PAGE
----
NOTHING, IT SEEMS, fires up the Society of Professional Journalists like a no holds barred debate about an ethics code.
So, faced with the choice of sticking with their current code or adopting a new one, SPJ delegates at their recent annual convention in St. Paul Minn., decided to table the proposed code -- and debate it until they meet again in Washington next year.
As the occasionally intense arguments over four days in St. Paul suggest, the society will have plenty to talk about.
All of the divergent views that emerged when the society adopted its most recent code in 1987 remain.
Some members want a very specific and practical code -- others want a poetic creed that "sings" and inspires.
Some want a code that includes specific penalties for ethics violations -- others want the document's moral suasion to speak for itself.
And some -- in a society that adopted its first canon of ethics in 1926 and revised the code in 1973, 1984 and 1987 -- want no ethics code at all.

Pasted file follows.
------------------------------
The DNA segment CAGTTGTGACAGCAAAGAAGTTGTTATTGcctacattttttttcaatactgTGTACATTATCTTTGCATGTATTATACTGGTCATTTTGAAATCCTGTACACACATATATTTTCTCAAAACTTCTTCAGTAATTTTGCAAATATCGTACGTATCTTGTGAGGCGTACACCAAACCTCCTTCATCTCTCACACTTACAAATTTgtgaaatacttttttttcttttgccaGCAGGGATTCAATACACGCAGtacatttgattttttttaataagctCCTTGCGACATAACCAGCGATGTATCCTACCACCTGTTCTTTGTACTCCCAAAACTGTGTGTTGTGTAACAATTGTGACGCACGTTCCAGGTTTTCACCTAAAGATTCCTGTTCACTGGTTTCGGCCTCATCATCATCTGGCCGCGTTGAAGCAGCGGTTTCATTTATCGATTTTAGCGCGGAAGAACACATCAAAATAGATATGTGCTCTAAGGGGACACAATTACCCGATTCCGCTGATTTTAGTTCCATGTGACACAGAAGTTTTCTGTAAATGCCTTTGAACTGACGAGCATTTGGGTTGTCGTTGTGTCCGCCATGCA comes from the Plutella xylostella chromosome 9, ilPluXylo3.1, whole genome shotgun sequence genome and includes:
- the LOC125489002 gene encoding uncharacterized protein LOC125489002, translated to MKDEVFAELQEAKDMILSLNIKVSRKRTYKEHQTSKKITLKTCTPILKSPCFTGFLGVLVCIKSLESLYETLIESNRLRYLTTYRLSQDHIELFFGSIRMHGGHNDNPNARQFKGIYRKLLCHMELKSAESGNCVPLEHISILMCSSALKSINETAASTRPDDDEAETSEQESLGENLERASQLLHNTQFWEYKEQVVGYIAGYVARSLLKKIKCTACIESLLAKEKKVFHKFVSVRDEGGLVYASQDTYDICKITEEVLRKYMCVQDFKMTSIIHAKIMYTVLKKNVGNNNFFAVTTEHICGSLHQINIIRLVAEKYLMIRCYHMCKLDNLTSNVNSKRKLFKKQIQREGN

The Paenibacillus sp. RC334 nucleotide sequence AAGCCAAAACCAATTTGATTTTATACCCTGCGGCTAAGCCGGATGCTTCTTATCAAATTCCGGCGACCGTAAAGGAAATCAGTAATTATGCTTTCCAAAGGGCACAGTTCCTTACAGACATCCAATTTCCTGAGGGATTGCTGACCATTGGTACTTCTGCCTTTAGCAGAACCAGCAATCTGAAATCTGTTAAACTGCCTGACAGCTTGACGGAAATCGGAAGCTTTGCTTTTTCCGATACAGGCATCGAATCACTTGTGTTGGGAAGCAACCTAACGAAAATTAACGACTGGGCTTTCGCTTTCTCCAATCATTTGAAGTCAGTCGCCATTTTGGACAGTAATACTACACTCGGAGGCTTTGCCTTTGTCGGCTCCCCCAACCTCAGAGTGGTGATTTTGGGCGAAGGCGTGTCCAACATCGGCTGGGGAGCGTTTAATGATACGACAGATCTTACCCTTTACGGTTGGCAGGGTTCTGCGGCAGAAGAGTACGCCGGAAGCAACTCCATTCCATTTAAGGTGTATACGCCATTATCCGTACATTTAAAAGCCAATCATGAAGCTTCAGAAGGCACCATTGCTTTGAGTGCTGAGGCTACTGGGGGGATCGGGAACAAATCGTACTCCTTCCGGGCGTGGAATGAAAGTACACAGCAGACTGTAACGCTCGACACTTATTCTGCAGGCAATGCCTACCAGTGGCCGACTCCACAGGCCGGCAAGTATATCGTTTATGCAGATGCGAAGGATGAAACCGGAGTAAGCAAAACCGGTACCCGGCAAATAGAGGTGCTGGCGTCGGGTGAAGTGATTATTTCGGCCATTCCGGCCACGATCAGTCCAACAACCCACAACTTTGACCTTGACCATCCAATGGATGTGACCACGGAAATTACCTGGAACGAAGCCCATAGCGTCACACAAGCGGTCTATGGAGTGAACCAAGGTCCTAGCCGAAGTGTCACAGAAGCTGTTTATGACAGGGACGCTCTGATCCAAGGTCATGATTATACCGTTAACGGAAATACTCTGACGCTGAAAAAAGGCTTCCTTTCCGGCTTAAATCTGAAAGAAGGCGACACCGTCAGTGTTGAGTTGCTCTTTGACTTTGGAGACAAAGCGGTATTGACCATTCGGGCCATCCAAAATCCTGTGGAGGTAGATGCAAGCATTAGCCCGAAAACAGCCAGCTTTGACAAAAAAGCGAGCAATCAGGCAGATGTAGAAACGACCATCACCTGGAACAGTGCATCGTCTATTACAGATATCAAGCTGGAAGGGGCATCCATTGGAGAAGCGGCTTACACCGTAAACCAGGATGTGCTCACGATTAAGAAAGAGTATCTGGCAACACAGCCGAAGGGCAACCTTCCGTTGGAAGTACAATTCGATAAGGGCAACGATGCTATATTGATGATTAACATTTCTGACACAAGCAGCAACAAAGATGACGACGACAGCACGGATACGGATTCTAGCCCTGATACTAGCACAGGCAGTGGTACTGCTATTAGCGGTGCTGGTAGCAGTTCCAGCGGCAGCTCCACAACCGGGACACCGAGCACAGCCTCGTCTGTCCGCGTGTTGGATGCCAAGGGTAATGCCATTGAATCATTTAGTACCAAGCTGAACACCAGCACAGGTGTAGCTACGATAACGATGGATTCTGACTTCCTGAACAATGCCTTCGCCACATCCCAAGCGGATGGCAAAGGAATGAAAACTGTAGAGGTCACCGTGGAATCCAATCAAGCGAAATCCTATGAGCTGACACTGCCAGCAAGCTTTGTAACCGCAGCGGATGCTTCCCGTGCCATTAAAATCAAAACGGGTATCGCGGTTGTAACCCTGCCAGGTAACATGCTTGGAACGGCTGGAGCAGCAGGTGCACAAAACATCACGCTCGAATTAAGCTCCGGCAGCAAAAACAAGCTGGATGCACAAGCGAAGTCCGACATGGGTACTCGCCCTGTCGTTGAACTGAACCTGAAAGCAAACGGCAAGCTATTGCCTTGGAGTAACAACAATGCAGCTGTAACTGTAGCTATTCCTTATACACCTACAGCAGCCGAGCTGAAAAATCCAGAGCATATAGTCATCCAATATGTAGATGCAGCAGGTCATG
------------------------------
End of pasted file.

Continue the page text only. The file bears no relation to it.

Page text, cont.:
"I believe there are many people like me who believe adopting a code of ethics is dead wrong," said Dayton (Ohio) Daily News editor Max Jennings. "A code of ethics that is unenforceable means nothing. And if it is unenforceable, why have it?"
SPJ ethics debates tend to be fairly raucous affairs, and at St. Paul it was apparent that some participants walked away feeling hurt and insulted.
Yet something there is in SPJ that loves an ethics argument -- and many delegates threw themselves into the discussion with zest.
"We ought to [revise the ethics code] every two years," said jay Black of the University of South Florida. "It's a grueling but helpful process. What we're trying to do is rearticulate what it means to be a journalist, which is a difficult thing to do in a time of cyberspace and everything else."
This year's ethics controversy began more than nine months ago when the ethics committee on its own decided to draft a revised code that would more closely follow the spirit of an ethics guidebook SPJ published in 1994.
"It was believed that the code itself needed to evolve into something more contemporary," said Kevin Z. Smith, Miami (Ohio) University professor who chairs the ethics committee. "There was a feeling it should be more positive rather than ... a negative type of code."
The revision that emerged from the committee tends to be far more succinct than the current code. …